Been Away From Playing For Awhile

Discussion in 'Trumpet Discussion' started by Dave Hughes, Jun 17, 2013.

  1. Dave Hughes

    Dave Hughes Mezzo Forte User

    Oct 19, 2010
    Rochester, NY
    So I had a little bout with cancer, and haven't played in a few months- as, if wasn't sleeping, I was working or being microwaved. I picked up my horns yesterday and I had a few observations:

    1. My Xeno is a very inferior horn to my Connstellation 28b- but I already knew that.
    2. My Warburton 1MD felt like a cavern


    3. I slipped in my custom ACB lead piece and wailed up high for about 20 minutes before it all fell apart, and the fact I could do that surprised the hell out me! I think Trent got that MP right!

    So, here's the point:

    Should I just suck it up and play through on the 1MD until my chops come back? Should I use the lead piece until my chops come back? Or, should I use my modified middle-of-the-road Bach 1D (flatter rim, cup at 3c depth) before I go to either specialty MP- albeit the legit piece, or the lead piece?


    PS: I'm thinking common sense says use the middle-of-the-road piece...But, every time I've come back from some roadblock I usually beat myself into shape on the biggest MP possible.
    Last edited: Jun 18, 2013
  2. DaTrump

    DaTrump Forte User

    Oct 21, 2011
    Huntsville, Texas
    My personal, yet controversial opinion is use the Warburton. My thought here is that you'll have two adjustment periods instead of one if you use the modified Bach. If you do decide to use the Warburton, start with only 5-10 minutes sessions twice a day (if possible) and bump it up as you are able. I would stay away from the lead piece for a few weeks.
  3. tomb

    tomb New Friend

    Nov 7, 2009
    I agree with Da Trump and don't think it's controversial advice at all.

    I would stick with the 1 MD and take it slowly. It may take longer but there won't be a transition stage later on either.

    I've just had nearly 10 years off and am playing a .666 size much like my old mouthpiece. Even though things might be easier on a modern Bach 3c, I know it will feel too small later (well, even now actually),so would rather exercise a bit of patience and do things slowly and properly the first time. I'm sure things will be much easier for you in that regard.

    BTW, I wish you all the best with your health.
  4. Cornyandy

    Cornyandy Fortissimo User

    Jan 9, 2010
    East Yorkshire
    I'm not going to offer advice but what I will say is I am glad you are on the mend and playing again, best of luck Pal
  5. coolerdave

    coolerdave Utimate User

    Nov 7, 2009
    San Pedro
    Great to see you back and playing. I think you should go with your gut. When I switched to the GR from my Bach 3c my range and endurance suffered but the tone I achieved was so superior I just couldn't go back to the Bach. It's taken over a year and a short bout of 2 months of sever chap lips to finally be able to play at a level I would consider close to when I was younger. It's all about what you enjoy really. The journey perhaps isn't so bad if you enjoy the challenge.
    You mght find that you actually are playing more efficient with the smaller piece and will be able to attempt things you couldn't before ..
    Tee it up and enjoy ... looking forward to more of your post...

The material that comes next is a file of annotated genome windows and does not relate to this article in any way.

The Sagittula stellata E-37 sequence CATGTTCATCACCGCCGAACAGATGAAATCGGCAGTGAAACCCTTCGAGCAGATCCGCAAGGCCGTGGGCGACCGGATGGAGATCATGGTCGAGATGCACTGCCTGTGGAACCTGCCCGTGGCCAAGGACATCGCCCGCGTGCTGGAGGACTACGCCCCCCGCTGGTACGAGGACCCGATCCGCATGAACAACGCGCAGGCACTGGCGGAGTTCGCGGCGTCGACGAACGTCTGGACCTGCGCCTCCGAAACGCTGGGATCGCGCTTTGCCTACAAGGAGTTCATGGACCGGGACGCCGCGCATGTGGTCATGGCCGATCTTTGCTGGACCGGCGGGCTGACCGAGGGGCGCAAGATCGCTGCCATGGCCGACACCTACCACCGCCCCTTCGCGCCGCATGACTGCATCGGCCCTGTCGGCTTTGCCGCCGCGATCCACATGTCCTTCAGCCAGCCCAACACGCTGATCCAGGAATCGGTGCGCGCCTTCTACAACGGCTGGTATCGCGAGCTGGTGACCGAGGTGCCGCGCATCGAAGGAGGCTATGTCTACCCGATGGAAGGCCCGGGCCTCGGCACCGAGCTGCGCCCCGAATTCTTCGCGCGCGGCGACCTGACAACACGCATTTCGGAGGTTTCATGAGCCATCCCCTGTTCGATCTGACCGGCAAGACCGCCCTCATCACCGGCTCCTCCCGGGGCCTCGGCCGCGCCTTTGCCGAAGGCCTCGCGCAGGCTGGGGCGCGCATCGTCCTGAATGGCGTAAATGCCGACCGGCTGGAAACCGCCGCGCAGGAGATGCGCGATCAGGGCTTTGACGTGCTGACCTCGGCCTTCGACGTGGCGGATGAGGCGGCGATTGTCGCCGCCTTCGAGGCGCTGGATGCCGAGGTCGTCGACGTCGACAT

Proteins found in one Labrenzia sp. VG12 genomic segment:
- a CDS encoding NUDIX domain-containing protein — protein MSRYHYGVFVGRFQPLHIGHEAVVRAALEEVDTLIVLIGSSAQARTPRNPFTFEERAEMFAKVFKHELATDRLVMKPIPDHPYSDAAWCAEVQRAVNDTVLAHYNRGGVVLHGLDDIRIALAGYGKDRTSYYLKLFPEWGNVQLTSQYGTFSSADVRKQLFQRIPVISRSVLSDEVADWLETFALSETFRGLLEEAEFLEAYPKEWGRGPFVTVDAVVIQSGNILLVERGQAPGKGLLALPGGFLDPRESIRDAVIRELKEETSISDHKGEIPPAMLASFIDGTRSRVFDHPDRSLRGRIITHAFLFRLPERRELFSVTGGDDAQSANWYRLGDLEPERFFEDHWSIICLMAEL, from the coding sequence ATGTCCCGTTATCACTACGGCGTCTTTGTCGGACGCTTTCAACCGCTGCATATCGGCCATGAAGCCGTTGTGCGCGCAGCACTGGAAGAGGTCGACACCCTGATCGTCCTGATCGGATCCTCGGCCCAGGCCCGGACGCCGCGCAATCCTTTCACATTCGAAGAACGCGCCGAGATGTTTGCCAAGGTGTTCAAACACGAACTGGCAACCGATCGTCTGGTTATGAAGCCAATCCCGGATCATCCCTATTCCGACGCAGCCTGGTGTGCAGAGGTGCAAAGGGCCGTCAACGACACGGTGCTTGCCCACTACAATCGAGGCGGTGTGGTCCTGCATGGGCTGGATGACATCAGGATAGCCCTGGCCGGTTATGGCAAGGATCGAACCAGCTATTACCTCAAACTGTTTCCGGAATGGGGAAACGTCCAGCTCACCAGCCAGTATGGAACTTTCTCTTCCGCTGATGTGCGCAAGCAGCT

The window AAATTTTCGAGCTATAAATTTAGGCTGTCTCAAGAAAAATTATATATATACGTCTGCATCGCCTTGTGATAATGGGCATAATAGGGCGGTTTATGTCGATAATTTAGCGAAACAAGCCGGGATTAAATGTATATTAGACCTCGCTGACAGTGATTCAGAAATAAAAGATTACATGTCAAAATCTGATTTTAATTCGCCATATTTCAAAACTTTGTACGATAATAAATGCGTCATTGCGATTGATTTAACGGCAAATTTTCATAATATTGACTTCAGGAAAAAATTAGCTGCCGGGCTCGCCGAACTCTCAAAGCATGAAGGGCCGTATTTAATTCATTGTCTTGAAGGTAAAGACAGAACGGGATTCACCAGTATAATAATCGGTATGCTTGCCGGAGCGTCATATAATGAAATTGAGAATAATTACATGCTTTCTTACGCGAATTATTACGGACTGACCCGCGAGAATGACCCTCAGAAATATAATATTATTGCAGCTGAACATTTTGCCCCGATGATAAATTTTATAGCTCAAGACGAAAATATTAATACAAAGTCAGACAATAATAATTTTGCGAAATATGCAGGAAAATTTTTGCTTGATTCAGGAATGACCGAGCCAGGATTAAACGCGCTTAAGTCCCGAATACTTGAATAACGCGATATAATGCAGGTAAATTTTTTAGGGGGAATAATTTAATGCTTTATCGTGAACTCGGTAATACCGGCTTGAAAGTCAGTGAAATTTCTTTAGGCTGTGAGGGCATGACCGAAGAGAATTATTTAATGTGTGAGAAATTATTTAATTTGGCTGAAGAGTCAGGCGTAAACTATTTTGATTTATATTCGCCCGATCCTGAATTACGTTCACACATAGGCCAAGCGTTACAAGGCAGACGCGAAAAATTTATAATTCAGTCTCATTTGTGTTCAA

6. gzent

    gzent Fortissimo User

    Nov 5, 2003
    Rochester, MN
    Stick with the piece that gives you the best range AND endurance.
    Tone is much easier to improve than range, in my experience.
  7. Comeback

    Comeback Forte User

    Jun 22, 2011
    Fort Wayne, IN
    Welcome back, Dave. Best wishes for continuing good health. Concerning your approach to returning to playing, why not simply base your choices upon what works best and provides the most satisfaction for you now? You can always switch things up later if you feel so moved. Our approaches to our instruments are not cast in concrete, we are surprisingly adaptable!

  8. gzent

    gzent Fortissimo User

    Nov 5, 2003
    Rochester, MN
    Double what Jim says. Trying new hardware is fun. And, sometimes necessary to get that last little bit of
    performance out of your gear.
  9. Branson

    Branson Piano User

    Jan 16, 2011
    Most players (including me) will have great range with great tone and flexibility but little endurance when restarting, .

    Then, with regular practice reality sets in and the range drops, the flexibility lessens and the work starts all over again.

    I would suggest that you begin on your favorite mouthpiece and stick with it till the feel comes back.
  10. Flugel52

    Flugel52 Pianissimo User

    Jan 24, 2011
    Central Florida
    Great that you're back and playing again, Dave. I have also had a cancer-induced vacation from playing, so I can appreciate some of what you're dealing with. I didn't play for five years due to a couple of rather extensive abdominal surgeries, but I've been playing for three years again, and enjoying it more than ever. When I came back, I played only flugel for about 3 weeks, the moved over to my trumpet. Regarding the mouthpiece, I just went with what I had used for years before my surgeries. It was a Callet Vari Cup 630. I found that the familiar feel made it a bit easier to practice and build up my strength. At first, I amazed myself by being able to play with as much range and as good a sound as ever...for about 10 minutes. Gradually, I was able to build up to he point I could play the second chair in our church orchestra again. I have since gone through a couple of mouthpiece safaris, and currently play a Reeves 42C 692S. Be prepared for playing well one day, and almost not a t all the next for a while. The bad days become less frequent with time. Good luck, and welcome back!!


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